Northwestern University Feinberg School of Medicine
Faculty Profiles
Dileep  Varma, PhD

Dileep Varma, PhD

Assistant Professor of Cell and Molecular Biology

Focus of Work

Bio

The broad area of my research interest is in the cytoskeleton and intracellular motility. The cytoskeletal polymer that I am most interested in is the microtubules and the cytoskeletal process that I am most excited about is the accurate segregation of chromosomes during mitosis. A dividing cell assembles mitotic kinetochores and a mitotic spindle at the onset of mitosis. The kinetochores serve as sites where the microtubules of the mitotic spindle comes in physical contact with the chromosomes,...[Read full text]The broad area of my research interest is in the cytoskeleton and intracellular motility. The cytoskeletal polymer that I am most interested in is the microtubules and the cytoskeletal process that I am most excited about is the accurate segregation of chromosomes during mitosis. A dividing cell assembles mitotic kinetochores and a mitotic spindle at the onset of mitosis. The kinetochores serve as sites where the microtubules of the mitotic spindle comes in physical contact with the chromosomes, and are hence extremely important for accurate chromosome segregation. Improper kinetochore microtubule (kMT) attachments lead to erroneous chromosome segregation, chromosome loss and aneuploidy in turn, which is the leading cause of cancer in tissue cells and of birth defects and miscarriages during human embryonic development.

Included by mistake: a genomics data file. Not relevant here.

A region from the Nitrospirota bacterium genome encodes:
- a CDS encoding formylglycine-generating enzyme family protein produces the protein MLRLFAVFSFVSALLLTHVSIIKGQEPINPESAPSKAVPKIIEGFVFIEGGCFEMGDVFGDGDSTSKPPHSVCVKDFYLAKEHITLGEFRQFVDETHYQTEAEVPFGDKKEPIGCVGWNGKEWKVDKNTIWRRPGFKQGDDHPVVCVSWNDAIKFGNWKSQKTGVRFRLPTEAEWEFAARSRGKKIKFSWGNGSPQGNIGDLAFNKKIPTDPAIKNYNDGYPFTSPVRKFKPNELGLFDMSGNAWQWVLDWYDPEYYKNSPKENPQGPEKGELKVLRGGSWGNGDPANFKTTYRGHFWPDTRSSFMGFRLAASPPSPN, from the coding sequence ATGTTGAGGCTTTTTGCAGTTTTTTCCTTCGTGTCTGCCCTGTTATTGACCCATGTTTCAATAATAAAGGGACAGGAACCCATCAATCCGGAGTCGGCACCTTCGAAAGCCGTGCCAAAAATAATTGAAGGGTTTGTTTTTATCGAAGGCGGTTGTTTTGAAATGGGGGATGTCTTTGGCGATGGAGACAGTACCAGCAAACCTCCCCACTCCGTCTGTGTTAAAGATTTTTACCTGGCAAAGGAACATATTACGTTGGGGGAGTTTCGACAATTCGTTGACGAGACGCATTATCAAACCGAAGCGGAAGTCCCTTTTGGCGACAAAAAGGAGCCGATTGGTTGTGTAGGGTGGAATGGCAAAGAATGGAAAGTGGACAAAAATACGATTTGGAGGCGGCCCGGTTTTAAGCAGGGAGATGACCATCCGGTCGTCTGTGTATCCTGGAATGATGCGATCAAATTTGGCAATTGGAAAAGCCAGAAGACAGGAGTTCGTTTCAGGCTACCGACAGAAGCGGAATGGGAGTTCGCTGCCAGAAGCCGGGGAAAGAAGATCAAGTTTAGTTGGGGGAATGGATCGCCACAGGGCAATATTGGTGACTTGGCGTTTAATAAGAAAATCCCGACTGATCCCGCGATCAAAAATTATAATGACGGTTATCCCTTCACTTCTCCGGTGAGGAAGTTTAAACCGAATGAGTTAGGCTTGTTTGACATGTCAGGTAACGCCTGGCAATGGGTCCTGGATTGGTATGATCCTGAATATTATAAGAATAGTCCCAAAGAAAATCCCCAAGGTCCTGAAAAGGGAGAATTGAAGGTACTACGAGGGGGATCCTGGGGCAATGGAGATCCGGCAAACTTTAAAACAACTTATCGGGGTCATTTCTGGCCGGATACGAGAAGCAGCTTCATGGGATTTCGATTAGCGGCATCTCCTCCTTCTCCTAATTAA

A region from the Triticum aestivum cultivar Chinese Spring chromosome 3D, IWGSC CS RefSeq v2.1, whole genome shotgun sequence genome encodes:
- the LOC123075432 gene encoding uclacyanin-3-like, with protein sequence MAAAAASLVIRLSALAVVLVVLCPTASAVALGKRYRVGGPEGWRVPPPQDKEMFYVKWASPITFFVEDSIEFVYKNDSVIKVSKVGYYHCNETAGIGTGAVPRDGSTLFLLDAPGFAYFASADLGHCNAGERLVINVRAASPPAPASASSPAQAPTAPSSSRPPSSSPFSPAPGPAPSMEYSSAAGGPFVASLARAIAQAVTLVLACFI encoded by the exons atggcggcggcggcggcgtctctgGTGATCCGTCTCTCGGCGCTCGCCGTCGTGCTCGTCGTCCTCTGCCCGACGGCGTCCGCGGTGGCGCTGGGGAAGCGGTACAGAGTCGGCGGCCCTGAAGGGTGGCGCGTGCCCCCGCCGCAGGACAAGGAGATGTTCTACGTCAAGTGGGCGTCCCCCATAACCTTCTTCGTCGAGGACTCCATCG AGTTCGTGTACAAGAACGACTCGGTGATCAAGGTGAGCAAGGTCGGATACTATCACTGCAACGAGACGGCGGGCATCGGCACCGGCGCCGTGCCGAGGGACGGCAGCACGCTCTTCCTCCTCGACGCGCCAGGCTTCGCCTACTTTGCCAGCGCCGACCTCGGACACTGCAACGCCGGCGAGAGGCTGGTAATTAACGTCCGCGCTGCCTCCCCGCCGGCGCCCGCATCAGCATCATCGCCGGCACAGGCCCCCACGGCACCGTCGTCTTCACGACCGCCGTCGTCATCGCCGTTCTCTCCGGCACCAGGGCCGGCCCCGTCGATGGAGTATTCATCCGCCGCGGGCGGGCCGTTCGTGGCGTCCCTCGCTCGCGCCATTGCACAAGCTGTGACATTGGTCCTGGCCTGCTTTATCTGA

Over a decade of research had identified the kinetochore-bound Ndc80 complex as the key requirement for the direct physical contact with microtubules of the spindle. But what is still not understood well is how the kinetochores and the Ndc80 complex remains stably attached to the highly dynamic microtubule plus-ends during mitotic metaphase and subsequent chromosome segregation in anaphase. Work is yeast model system had provided us with important insights into the possible mechanism governing this process, but we still do not have a clear mechanistic picture in vertebrate systems. Work in my lab focusses on understanding the molecular mechanisms that are involved the controlling and regulating kinetochore microtubule attachments in vertebrate cells. We are also very interested to delineate the intricate mechanism that link this event with the activation and silencing of the spindle assembly checkpoint which is also absolutely critical for accurate chromosome segregation.[Shorten text]

Keywords


Education and Certification

  • PhD: Columbia College of Physicians and Surgeons, Cell Biology (2008)
  • Postdoctoral Fellowship: University of North Carolina, Biology/Biochemistry and Biophysics (2014)

Contact

Administrative office: 312-503-4318
Laboratory: 312-503-0824

300 E Superior Avenue
Tarry Building Room 8-715
Northwestern University Feinberg School of Medicine
Chicago IL 60611